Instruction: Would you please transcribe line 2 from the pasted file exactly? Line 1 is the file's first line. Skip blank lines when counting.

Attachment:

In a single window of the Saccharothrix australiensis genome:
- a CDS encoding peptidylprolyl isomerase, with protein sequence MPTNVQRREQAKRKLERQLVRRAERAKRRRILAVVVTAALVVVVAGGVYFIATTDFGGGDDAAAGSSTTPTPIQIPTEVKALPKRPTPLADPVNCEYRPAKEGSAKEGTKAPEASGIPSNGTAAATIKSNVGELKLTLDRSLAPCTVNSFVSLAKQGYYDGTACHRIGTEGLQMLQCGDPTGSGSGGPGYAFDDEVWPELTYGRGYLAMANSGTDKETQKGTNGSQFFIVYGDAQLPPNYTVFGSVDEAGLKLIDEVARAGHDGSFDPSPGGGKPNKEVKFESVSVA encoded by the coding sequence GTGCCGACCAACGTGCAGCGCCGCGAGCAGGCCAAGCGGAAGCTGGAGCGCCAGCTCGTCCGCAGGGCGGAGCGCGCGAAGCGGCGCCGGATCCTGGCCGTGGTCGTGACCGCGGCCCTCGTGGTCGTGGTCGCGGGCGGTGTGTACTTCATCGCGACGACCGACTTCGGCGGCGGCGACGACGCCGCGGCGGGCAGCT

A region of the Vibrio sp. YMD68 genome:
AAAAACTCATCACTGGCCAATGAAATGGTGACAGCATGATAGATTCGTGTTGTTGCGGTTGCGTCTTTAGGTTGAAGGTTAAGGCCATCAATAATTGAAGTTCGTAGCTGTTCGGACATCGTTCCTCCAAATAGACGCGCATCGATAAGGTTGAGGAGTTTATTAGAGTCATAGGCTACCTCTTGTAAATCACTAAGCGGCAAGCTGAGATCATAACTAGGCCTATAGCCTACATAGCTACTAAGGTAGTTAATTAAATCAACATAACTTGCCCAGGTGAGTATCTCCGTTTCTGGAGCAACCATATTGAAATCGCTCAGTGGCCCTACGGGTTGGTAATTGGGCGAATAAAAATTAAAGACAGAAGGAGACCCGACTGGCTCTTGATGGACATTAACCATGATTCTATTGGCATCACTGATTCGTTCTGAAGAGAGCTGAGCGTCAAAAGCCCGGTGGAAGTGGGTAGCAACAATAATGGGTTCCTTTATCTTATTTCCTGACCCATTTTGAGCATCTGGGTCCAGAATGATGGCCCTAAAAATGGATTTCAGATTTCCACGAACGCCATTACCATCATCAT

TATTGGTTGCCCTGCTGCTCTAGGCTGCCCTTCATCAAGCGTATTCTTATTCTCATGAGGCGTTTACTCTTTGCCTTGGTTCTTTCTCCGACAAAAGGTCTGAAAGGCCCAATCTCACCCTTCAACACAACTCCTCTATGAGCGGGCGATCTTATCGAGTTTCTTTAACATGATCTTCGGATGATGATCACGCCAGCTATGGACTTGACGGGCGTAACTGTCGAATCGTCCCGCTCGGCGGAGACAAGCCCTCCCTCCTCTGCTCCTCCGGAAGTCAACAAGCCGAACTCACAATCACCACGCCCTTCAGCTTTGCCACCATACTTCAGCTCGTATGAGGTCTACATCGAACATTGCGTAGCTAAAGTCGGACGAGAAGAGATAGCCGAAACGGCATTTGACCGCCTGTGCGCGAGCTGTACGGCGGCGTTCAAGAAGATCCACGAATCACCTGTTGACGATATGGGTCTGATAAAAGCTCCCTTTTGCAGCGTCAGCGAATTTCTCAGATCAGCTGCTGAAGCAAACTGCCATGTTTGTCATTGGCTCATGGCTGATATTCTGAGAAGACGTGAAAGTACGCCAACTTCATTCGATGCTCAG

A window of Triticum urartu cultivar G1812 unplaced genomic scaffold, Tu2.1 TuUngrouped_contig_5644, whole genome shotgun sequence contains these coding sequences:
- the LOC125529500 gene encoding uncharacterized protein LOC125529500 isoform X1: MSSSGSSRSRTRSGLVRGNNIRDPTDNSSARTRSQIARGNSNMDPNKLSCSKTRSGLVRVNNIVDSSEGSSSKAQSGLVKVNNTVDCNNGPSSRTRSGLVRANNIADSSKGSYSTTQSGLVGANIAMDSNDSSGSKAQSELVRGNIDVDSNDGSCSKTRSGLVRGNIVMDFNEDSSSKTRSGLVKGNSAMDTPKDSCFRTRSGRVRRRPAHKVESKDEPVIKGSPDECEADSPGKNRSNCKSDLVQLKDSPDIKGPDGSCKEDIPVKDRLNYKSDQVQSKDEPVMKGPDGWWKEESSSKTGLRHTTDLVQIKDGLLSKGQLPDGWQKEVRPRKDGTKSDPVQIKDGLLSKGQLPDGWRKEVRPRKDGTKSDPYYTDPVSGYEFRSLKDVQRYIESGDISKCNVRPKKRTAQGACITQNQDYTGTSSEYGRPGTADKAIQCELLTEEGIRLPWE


- a CDS encoding peptidylprolyl isomerase, with protein sequence MPTNVQRREQAKRKLERQLVRRAERAKRRRILAVVVTAALVVVVAGGVYFIATTDFGGGDDAAAGSSTTPTPIQIPTEVKALPKRPTPLADPVNCEYRPAKEGSAKEGTKAPEASGIPSNGTAAATIKSNVGELKLTLDRSLAPCTVNSFVSLAKQGYYDGTACHRIGTEGLQMLQCGDPTGSGSGGPGYAFDDEVWPELTYGRGYLAMANSGTDKETQKGTNGSQFFIVYGDAQLPPNYTVFGSVDEAGLKLIDEVARAGHDGSFDPSPGGGKPNKEVKFESVSVA encoded by the coding sequence GTGCCGACCAACGTGCAGCGCCGCGAGCAGGCCAAGCGGAAGCTGGAGCGCCAGCTCGTCCGCAGGGCGGAGCGCGCGAAGCGGCGCCGGATCCTGGCCGTGGTCGTGACCGCGGCCCTCGTGGTCGTGGTCGCGGGCGGTGTGTACTTCATCGCGACGACCGACTTCGGCGGCGGCGACGACGCCGCGGCGGGCAGCT